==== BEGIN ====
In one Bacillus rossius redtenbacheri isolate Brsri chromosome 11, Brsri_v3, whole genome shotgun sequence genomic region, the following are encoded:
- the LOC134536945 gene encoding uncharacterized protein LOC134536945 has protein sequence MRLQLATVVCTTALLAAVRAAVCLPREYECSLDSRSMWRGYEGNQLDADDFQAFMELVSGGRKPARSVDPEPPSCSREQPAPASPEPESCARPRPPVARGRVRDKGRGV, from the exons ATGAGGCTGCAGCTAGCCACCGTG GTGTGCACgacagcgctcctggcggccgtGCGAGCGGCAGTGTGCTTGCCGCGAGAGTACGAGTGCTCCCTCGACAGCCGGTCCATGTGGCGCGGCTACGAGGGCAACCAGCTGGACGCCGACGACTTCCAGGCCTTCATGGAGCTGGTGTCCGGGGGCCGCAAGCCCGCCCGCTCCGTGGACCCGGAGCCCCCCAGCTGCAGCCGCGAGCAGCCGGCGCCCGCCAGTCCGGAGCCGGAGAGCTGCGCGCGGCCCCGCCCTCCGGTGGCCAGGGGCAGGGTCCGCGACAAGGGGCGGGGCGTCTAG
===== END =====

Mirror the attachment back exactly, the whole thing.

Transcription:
In one Bacillus rossius redtenbacheri isolate Brsri chromosome 11, Brsri_v3, whole genome shotgun sequence genomic region, the following are encoded:
- the LOC134536945 gene encoding uncharacterized protein LOC134536945 has protein sequence MRLQLATVVCTTALLAAVRAAVCLPREYECSLDSRSMWRGYEGNQLDADDFQAFMELVSGGRKPARSVDPEPPSCSREQPAPASPEPESCARPRPPVARGRVRDKGRGV, from the exons ATGAGGCTGCAGCTAGCCACCGTG GTGTGCACgacagcgctcctggcggccgtGCGAGCGGCAGTGTGCTTGCCGCGAGAGTACGAGTGCTCCCTCGACAGCCGGTCCATGTGGCGCGGCTACGAGGGCAACCAGCTGGACGCCGACGACTTCCAGGCCTTCATGGAGCTGGTGTCCGGGGGCCGCAAGCCCGCCCGCTCCGTGGACCCGGAGCCCCCCAGCTGCAGCCGCGAGCAGCCGGCGCCCGCCAGTCCGGAGCCGGAGAGCTGCGCGCGGCCCCGCCCTCCGGTGGCCAGGGGCAGGGTCCGCGACAAGGGGCGGGGCGTCTAG